China visit to France sparks rights outcry
Activists cried foul Wednesday as France kept human rights off the menu for Chinese leader Hu Jintao's state visit this week, a delicate diplomatic encounter set to seal a series of big trade contracts.
As President Nicolas Sarkozy eyes major deals and his upcoming role as president of the G20 power grouping, campaigners urged him to speak in favour of jailed Chinese dissident and Nobel peace laureate Liu Xiaobo.
"I fear this question will not be brought up at all, or if it is it will just be between two advisers," said Jean-Francois Juillard, director of international press freedom group Reporters Without Borders.
"Politics is being sacrificed for the good of the economy."
Hu is due to hold two dinners and a series of bilateral talks with Sarkozy during his three-day visit from Thursday, during which contracts worth billions of euros are expected to be announced.
But the French presidency confirmed Wednesday there will be no joint news conference during the three days -- an exceptional departure from state visit procedures -- and remained silent on the subject of Liu.
A presidential official said Wednesday that "no subject is taboo" during the two leaders' talks, however, insisting: "We have long-standing cooperation with China in the area of human rights."
It is the Chinese leader's first official foreign trip since the Norwegian Nobel Committee awarded Liu its Peace Prize last month.
It also comes at a delicate moment, for Sarkozy wants to bring China on board with his plans for global currency reform when France takes over the presidency of the Group of 20 power club on November 13, just after the Chinese visit.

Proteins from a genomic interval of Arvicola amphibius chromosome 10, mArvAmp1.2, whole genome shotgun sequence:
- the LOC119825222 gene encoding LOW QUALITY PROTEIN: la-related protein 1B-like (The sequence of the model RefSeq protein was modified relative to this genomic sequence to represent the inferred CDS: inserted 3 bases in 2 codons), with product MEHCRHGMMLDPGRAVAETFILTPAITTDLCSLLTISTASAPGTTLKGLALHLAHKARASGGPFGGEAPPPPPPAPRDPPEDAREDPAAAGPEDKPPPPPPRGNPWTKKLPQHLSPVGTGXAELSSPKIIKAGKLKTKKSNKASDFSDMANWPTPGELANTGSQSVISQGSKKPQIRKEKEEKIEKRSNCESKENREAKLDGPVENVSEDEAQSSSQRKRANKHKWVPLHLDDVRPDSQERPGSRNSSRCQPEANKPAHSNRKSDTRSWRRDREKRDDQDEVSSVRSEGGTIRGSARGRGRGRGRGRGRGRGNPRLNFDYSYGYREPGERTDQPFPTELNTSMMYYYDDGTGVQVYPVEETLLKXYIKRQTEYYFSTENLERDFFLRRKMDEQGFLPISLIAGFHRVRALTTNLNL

The presidential official said the omission of a news conference "was decided by common agreement" with the Chinese delegation.
"It's worrying to see that there will be no chance to ask questions," the head of Human Rights Watch (HRW) in France, Jean-Marie Fardeau, told AFP. "It is very disappointing."
Emmanouil Athanasiou, of the Asia section of the Paris-based International Federation of Human Rights, said: "The absence of public discussion on human rights in China will be a serious failing."
France and China have had tense diplomatic relations in recent years, notably over French meetings with the exiled Tibetan leader the Dalai Lama, but they maintain important economic ties and relations have warmed since 2009.
On his own state visit to Beijing in April, Sarkozy hailed China as a "strategic partner" and Hu has made warm comments about France in the run-up to this week's visit.
"In taking the presidency of the G8 and G20 you are going to bear the heavy responsibility of guiding the discussions in these groupings," HRW said in an open letter to Sarkozy on Tuesday.
"We urge you to put respect for human rights at the heart of the principles that the member countries must defend without cease."
France hopes to sign contracts for plane maker Airbus to sell around 100 passenger jets to Beijing and for French participation in the next stages of the Taishan nuclear plant in southern China.
According to the French financial daily Les Echos, nuclear giant Areva hopes to advance the sale to China of two new generation EPR reactors and to win a three-billion-dollar deal to supply Chinese energy group CGNPC with uranium.
The presidential official said a deal is also expected between French insurance giant Axa and the Industrial and Commercial Bank of China, the world's biggest bank by market value.
And another contract may be signed involving French oil giant Total.
© 2010 AFP